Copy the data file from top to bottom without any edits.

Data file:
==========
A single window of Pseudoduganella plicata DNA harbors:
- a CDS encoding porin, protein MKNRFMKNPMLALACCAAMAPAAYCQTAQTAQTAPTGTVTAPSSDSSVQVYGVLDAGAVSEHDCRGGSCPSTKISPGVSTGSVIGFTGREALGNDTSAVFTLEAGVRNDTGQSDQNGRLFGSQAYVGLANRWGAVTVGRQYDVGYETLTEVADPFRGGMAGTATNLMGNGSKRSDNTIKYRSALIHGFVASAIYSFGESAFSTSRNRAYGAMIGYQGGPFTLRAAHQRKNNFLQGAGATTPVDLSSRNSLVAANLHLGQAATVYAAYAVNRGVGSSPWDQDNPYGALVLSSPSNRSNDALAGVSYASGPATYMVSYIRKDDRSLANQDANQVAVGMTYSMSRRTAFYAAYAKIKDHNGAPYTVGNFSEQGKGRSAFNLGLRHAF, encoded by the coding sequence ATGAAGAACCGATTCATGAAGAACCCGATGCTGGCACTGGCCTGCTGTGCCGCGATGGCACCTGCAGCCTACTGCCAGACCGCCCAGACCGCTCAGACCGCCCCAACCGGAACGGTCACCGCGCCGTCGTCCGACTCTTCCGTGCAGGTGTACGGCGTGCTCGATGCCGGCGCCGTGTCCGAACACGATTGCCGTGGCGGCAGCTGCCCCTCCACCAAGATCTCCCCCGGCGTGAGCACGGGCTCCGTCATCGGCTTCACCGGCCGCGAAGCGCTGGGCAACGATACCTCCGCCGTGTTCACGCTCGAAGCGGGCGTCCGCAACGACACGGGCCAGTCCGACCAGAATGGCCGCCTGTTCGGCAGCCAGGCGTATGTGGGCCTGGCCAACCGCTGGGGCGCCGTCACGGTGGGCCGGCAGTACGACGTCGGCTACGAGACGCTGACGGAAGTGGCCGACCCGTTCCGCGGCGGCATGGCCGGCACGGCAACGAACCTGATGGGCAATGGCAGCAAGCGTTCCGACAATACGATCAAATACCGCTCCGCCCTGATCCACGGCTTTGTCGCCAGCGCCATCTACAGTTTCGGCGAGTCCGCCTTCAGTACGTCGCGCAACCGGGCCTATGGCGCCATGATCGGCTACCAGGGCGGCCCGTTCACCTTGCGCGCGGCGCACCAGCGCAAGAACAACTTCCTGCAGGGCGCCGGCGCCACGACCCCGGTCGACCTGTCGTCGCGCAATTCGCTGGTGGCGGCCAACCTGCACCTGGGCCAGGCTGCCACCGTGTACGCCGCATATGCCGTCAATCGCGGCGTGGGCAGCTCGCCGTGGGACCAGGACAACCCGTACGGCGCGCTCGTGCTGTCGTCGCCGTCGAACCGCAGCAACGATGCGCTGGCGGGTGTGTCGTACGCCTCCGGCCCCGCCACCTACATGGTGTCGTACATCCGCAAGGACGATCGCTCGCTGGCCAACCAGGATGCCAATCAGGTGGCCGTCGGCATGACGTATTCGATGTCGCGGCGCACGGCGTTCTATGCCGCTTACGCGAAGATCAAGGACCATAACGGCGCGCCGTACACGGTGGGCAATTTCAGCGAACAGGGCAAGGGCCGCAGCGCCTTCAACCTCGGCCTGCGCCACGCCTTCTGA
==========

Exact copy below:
A single window of Pseudoduganella plicata DNA harbors:
- a CDS encoding porin, protein MKNRFMKNPMLALACCAAMAPAAYCQTAQTAQTAPTGTVTAPSSDSSVQVYGVLDAGAVSEHDCRGGSCPSTKISPGVSTGSVIGFTGREALGNDTSAVFTLEAGVRNDTGQSDQNGRLFGSQAYVGLANRWGAVTVGRQYDVGYETLTEVADPFRGGMAGTATNLMGNGSKRSDNTIKYRSALIHGFVASAIYSFGESAFSTSRNRAYGAMIGYQGGPFTLRAAHQRKNNFLQGAGATTPVDLSSRNSLVAANLHLGQAATVYAAYAVNRGVGSSPWDQDNPYGALVLSSPSNRSNDALAGVSYASGPATYMVSYIRKDDRSLANQDANQVAVGMTYSMSRRTAFYAAYAKIKDHNGAPYTVGNFSEQGKGRSAFNLGLRHAF, encoded by the coding sequence ATGAAGAACCGATTCATGAAGAACCCGATGCTGGCACTGGCCTGCTGTGCCGCGATGGCACCTGCAGCCTACTGCCAGACCGCCCAGACCGCTCAGACCGCCCCAACCGGAACGGTCACCGCGCCGTCGTCCGACTCTTCCGTGCAGGTGTACGGCGTGCTCGATGCCGGCGCCGTGTCCGAACACGATTGCCGTGGCGGCAGCTGCCCCTCCACCAAGATCTCCCCCGGCGTGAGCACGGGCTCCGTCATCGGCTTCACCGGCCGCGAAGCGCTGGGCAACGATACCTCCGCCGTGTTCACGCTCGAAGCGGGCGTCCGCAACGACACGGGCCAGTCCGACCAGAATGGCCGCCTGTTCGGCAGCCAGGCGTATGTGGGCCTGGCCAACCGCTGGGGCGCCGTCACGGTGGGCCGGCAGTACGACGTCGGCTACGAGACGCTGACGGAAGTGGCCGACCCGTTCCGCGGCGGCATGGCCGGCACGGCAACGAACCTGATGGGCAATGGCAGCAAGCGTTCCGACAATACGATCAAATACCGCTCCGCCCTGATCCACGGCTTTGTCGCCAGCGCCATCTACAGTTTCGGCGAGTCCGCCTTCAGTACGTCGCGCAACCGGGCCTATGGCGCCATGATCGGCTACCAGGGCGGCCCGTTCACCTTGCGCGCGGCGCACCAGCGCAAGAACAACTTCCTGCAGGGCGCCGGCGCCACGACCCCGGTCGACCTGTCGTCGCGCAATTCGCTGGTGGCGGCCAACCTGCACCTGGGCCAGGCTGCCACCGTGTACGCCGCATATGCCGTCAATCGCGGCGTGGGCAGCTCGCCGTGGGACCAGGACAACCCGTACGGCGCGCTCGTGCTGTCGTCGCCGTCGAACCGCAGCAACGATGCGCTGGCGGGTGTGTCGTACGCCTCCGGCCCCGCCACCTACATGGTGTCGTACATCCGCAAGGACGATCGCTCGCTGGCCAACCAGGATGCCAATCAGGTGGCCGTCGGCATGACGTATTCGATGTCGCGGCGCACGGCGTTCTATGCCGCTTACGCGAAGATCAAGGACCATAACGGCGCGCCGTACACGGTGGGCAATTTCAGCGAACAGGGCAAGGGCCGCAGCGCCTTCAACCTCGGCCTGCGCCACGCCTTCTGA